The Early Years: giving every child the best start in life


Anne Hollonds
National Children’s Commissioner

Samantha Page
Early Childhood Australia

Tarja Saastamoinen
Department of Social Services

Professor Ben Mathews
Queensland University of Technology

Professor Catherine Chamberlain
University of Melbourne

Annette Michaux
National Coalition on Child Safety and Wellbeing Steering Group

Tuesday 16 May 2023

Time: 11:00am – 12:30pm

Room: Room 5-7

Panel Discussion

The Early Years: giving every child the best start in life

“We want to ensure every child, no matter where they grow up, can grow up to reach their full potential.”
(Minister Rishworth, National Early Years Summit, 17 February 2023)

The Australian Government is developing an Early Years Strategy – ages pre-birth to five – to shape its vision for the future of Australia’s children and their families.

The early years are a critical time in child brain development, with the brain developing more rapidly in the first few years than at any other point. The physical and emotional care a child receives, their experiences – positive and negative, and the broader environment in which they grow all contribute to lifetime health, development and learning. Development of an Early Years Strategy is motivated by the premise that “a strong start in the early years will increase the likelihood of success that can carry children in good stead throughout life.”

The Government’s commitment to an Early Years Strategy sits, however, against a troubling backdrop. One in six Australian children are living in poverty. First Nations children are born in the shadow of intergenerational trauma and experience higher development vulnerability. The findings of Australia’s first nationally representative study of prevalence of all five forms of child maltreatment (physical abuse, sexual abuse, emotional abuse, neglect, and exposure to domestic violence) show alarming levels of maltreatment of Australia’s children.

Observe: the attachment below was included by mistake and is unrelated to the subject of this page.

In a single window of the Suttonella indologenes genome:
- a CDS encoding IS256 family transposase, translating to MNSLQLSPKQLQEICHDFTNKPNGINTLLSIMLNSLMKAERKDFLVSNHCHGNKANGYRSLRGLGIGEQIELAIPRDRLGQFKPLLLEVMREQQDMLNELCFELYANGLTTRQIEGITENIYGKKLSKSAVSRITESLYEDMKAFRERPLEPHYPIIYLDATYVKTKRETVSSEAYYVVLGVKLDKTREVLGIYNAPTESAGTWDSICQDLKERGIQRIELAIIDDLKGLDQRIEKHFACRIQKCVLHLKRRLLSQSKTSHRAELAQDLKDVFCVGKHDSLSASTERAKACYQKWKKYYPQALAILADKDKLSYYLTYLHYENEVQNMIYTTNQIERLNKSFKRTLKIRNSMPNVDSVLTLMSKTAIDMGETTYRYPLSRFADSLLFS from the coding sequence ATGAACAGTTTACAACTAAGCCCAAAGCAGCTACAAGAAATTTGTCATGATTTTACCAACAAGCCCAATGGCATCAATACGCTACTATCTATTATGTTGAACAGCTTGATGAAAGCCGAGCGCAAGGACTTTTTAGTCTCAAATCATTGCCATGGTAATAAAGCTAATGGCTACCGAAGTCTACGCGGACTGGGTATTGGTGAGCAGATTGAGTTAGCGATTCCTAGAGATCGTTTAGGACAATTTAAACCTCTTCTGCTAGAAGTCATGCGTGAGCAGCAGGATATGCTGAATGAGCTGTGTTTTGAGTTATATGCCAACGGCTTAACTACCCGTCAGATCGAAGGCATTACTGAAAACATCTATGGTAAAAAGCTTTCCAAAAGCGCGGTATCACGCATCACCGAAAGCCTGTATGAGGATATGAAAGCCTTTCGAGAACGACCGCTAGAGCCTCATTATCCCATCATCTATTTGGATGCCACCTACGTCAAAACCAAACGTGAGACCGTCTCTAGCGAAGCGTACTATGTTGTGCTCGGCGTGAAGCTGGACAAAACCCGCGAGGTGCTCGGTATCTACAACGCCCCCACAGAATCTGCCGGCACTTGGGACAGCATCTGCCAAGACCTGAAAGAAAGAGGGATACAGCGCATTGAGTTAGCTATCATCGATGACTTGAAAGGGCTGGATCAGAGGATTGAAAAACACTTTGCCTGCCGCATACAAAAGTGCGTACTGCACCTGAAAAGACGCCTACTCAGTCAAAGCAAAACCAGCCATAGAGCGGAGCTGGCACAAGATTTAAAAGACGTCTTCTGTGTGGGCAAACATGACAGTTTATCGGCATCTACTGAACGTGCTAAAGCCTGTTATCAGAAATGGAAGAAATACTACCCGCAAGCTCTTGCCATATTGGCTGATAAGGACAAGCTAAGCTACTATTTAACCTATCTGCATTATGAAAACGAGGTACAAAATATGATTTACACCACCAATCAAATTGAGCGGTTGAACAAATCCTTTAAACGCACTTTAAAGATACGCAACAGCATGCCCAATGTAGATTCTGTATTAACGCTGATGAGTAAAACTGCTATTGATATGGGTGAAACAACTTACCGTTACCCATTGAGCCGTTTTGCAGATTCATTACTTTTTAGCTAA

This panel discussion will be chaired by Australia’s National Children’s Commissioner, Anne Hollonds, and brings together experts from early education, health, government and child maltreatment research to respond to the question: what will it take to ensure that every child born in Australia has the opportunity to reach their full potential?


Anne Hollonds is Australia’s National Children’s Commissioner. Formerly Director of the Australian Institute of Family Studies, for 23 years Anne was Chief Executive of government and non-government organisations focussed on research, policy and practice in child and family wellbeing. As a psychologist Anne worked extensively in frontline practice, including child protection, domestic and family violence, mental health, child and family counselling, parenting education, and family law counselling. Anne currently contributes to several expert advisory groups, including the Family Law Council, Australian Child Maltreatment Study, NSW Domestic and Family Violence and Sexual Assault Council, National Plan Advisory Group (NPAG), and Early Years Strategy Advisory Panel.

As the CEO of Early Childhood Australia, Sam (Samantha) Page advocates for policies and programs that will ensure that every young child has the opportunity to thrive and learn.  ECA is the national peak early childhood advocacy organisation, acting in the interests of young children, their families and those in the early childhood field. ECA advocates to promote the rights nd wellbeing of young children aged birth to eight years. ECA also delivers professional support to the early childhood sector through highly regarded publications, events and projects.